Music Saturday

January 30, 2010 at 8:21 am

Here are a few tunes from our friends over at Sojourn Church in Louisville, KY.

First up are a couple from Jamie Barnes. First, “Glory Days:”


Here is Jamie with a full band performing “Don’t Turn My Love Down:”


Here is Brooks Ritter performing his song “Bones From the Ground:”


Here is Brooks playing “Horse Fell Lame,” the title track from his first album:

The Weekly Town Crier

January 29, 2010 at 7:40 am

42turberfield01_312wdisplayWelcome one, welcome all, welcome to the finest collection of links of them all. Well, maybe or maybe not. Welcome to The Weekly Town Crier, where I collect, you click, and we all think. Then, someday, years from now, we all look back on these good times with fond memories.



Be my friend on Facebook.

Follow me on Twitter.

Watch this piece about tattooed eyeballs.

Want a window in your lip?

Read this list of the top 5 church planting mistakes.

Read as Ray Ortlund suggests how to ruin your church in three weeks.

Read Tim Keller’s thoughts on the multi-site model.

Read Jim Ellliff’s thoughts on loving even the cantankerous.

Read this piece wondering where all that support for Conan O’Brien was as his ratings slipped.

Read Pitchfork’s interview with John Darnielle, of the Mountain Goats, on their new “biblical” LP.

Read/watch/listen as John Piper discusses how the Bible orients us around the glory of God, something you might not have heard him speak on before. ;-)

Read a great review of the great Western States, the new EP from our friend Matt Haeck.

Read as Jon Foreman asks “What’s In A Word?”

Read this piece noting that “Writing without typos is totally outdated.”

Read about Tim Burton being named this year’s president of the Cannes Film Festival jury.

See Haiti in numbers.

Read about Johnny Depp being beaten out for the top actor slot.

Read as Business Week offers some tips on leadership by examining “bad bosses.”

Read this piece examining motivations for site-selection in church plants.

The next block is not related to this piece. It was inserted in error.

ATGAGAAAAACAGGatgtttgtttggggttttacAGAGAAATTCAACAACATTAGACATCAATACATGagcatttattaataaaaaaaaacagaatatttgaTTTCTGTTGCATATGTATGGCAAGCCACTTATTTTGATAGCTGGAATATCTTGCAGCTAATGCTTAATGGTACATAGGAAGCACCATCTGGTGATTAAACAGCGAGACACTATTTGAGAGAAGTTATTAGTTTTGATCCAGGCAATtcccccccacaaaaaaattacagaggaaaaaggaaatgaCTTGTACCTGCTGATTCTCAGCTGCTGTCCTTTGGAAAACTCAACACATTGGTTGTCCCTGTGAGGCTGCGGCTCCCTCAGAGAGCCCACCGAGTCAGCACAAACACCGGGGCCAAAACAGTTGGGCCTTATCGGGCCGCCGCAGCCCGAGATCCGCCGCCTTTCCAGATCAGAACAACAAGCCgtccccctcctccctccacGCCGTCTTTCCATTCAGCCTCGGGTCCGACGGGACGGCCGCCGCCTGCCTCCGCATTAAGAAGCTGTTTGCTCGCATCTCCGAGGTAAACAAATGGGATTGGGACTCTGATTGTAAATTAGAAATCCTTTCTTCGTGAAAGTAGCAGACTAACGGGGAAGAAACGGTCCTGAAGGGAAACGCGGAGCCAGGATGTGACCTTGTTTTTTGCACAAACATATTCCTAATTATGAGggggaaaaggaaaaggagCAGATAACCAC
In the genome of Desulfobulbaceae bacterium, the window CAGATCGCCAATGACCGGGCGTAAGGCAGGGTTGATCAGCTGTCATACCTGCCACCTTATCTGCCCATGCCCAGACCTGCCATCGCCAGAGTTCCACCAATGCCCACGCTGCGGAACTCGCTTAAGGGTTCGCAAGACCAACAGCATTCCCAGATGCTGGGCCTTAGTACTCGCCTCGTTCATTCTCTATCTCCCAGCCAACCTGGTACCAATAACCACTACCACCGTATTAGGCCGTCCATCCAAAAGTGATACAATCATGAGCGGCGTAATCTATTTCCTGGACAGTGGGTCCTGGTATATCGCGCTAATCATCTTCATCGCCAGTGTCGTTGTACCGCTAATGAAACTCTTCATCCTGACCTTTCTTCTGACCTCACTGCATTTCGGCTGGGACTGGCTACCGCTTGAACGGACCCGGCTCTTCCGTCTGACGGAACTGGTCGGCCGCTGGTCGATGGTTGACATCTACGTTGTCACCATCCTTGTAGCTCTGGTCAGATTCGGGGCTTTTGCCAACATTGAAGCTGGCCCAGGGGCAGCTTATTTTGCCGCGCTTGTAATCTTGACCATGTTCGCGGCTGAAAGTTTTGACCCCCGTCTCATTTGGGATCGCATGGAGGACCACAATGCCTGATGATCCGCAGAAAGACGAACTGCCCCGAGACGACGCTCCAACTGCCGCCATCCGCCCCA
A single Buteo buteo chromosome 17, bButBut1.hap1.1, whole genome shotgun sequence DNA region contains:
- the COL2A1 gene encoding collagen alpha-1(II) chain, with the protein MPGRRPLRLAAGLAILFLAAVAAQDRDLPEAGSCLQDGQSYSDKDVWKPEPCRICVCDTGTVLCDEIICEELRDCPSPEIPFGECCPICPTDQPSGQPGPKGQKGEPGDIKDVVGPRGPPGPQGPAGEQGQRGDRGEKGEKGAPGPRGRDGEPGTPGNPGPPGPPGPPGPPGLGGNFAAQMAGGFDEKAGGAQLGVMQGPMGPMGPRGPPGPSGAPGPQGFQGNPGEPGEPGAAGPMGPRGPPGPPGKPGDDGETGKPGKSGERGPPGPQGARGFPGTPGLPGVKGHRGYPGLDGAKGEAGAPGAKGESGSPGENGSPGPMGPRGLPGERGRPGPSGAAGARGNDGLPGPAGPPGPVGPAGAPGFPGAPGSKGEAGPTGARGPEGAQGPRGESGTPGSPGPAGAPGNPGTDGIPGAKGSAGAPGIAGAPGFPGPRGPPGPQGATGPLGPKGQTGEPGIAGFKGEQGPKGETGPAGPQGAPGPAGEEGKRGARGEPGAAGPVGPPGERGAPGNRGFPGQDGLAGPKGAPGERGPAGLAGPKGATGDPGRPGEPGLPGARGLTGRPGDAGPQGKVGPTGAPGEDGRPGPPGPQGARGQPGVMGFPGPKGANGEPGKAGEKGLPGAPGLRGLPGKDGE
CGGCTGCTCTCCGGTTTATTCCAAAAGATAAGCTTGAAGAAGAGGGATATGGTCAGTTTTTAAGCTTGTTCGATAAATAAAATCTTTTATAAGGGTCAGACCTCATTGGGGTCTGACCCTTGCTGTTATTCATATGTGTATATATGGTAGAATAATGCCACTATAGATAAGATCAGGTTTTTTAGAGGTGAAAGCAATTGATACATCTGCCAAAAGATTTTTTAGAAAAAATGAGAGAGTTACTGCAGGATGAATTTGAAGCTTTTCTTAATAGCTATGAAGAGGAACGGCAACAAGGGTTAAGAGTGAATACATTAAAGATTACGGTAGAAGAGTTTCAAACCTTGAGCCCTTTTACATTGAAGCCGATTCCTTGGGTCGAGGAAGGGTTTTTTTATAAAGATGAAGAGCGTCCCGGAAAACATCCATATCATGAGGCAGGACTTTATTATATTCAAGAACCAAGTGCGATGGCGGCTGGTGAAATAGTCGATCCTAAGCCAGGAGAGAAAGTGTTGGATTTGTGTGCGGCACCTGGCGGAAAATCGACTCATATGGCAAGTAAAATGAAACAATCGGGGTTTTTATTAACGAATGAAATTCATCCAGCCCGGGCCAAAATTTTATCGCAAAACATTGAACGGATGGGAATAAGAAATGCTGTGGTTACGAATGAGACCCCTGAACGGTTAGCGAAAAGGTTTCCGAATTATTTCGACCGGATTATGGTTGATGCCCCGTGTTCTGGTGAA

Read this “parable” of how one woman went from being a Christian blogger to an atheist.

Read some of Tim Keller’s impressions after reading The Shack.

Read as Al Mohler also weighs in on The Shack.

Browse this list of the top cities for Christian hipsters.

Read this piece asking if “helpsters” have replaced “hipsters.”

Watch Shaun White land a double McTwist.

Read as the New York Times offers three reasons why the iPad won’t kill the Kindle.

R.I.P. J.D. Salinger.

Read Seth Godin’s thoughts on on “Spreading Music and Selling Intimacy.”

Read as Ray Ortlund reflects on “The Uncool Glory of the Gospel” for The Gospel Coalition.

Music Friday

January 29, 2010 at 7:38 am

Here is one of my favorite singer-songwriters, Joe Henry from his 2008 tour performing “God Only Knows:”


Here is The Wood Brothers, featuring one of my favorite bassists in the world, Chris Wood along with his brother, Oliver performing “Walk Away” live at the Paste Studios:


Here is Chris Woods’ other gig: one-third of Medeski Martin and Wood, one of my favorite groups to this day. Here they are performing an extended version of “Big Time:”

MindMapping and Sermon Preparation

January 28, 2010 at 11:41 am

For some time now I’ve been hearing lots of pastor friends talk about the benefits of Mind Mapping for sermon preparation and other uses. I was not familiar with the concept, so after some research, it looked quite interesting. I have never been a fan of the idea that sermons must be outlined in a three (or more if you’re really Reformed)-point model. I don’t think in a linear model and I’ve always struggled with finding the right flow to idea development and presentation flow.

That’s exactly where mind mapping comes in. It allows you to visually organize concepts around a central concept. While similar to an outline in theory, it is actually much more intuitive because it allows ideas to freely flow without being forced into an already-existing pattern (though in a sense, this is still what you’re doing). You can visually see how concepts relate and connect.